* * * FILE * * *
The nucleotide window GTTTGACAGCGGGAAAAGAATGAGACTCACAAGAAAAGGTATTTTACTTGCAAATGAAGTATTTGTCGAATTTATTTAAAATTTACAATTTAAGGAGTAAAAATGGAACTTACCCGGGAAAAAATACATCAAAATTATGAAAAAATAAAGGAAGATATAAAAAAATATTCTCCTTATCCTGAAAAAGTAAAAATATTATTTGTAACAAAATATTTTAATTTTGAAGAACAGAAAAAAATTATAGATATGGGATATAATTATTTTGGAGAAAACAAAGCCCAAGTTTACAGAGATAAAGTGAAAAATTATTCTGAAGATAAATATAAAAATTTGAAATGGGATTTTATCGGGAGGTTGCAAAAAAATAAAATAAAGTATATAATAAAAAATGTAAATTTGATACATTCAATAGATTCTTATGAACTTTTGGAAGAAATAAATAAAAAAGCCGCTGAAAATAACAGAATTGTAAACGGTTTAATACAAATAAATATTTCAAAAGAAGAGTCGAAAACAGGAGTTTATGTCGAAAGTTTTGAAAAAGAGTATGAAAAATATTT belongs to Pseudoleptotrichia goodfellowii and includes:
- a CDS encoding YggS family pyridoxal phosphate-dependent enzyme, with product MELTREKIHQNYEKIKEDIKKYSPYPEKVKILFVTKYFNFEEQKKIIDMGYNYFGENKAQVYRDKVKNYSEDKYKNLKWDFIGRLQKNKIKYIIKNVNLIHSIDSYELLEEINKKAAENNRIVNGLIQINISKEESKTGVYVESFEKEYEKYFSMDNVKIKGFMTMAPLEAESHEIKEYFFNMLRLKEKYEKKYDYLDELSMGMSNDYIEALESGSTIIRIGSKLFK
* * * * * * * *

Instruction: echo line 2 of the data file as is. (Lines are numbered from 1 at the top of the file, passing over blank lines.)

- a CDS encoding YggS family pyridoxal phosphate-dependent enzyme, with product MELTREKIHQNYEKIKEDIKKYSPYPEKVKILFVTKYFNFEEQKKIIDMGYNYFGENKAQVYRDKVKNYSEDKYKNLKWDFIGRLQKNKIKYIIKNVNLIHSIDSYELLEEINKKAAENNRIVNGLIQINISKEESKTGVYVESFEKEYEKYFSMDNVKIKGFMTMAPLEAESHEIKEYFFNMLRLKEKYEKKYDYLDELSMGMSNDYIEALESGSTIIRIGSKLFK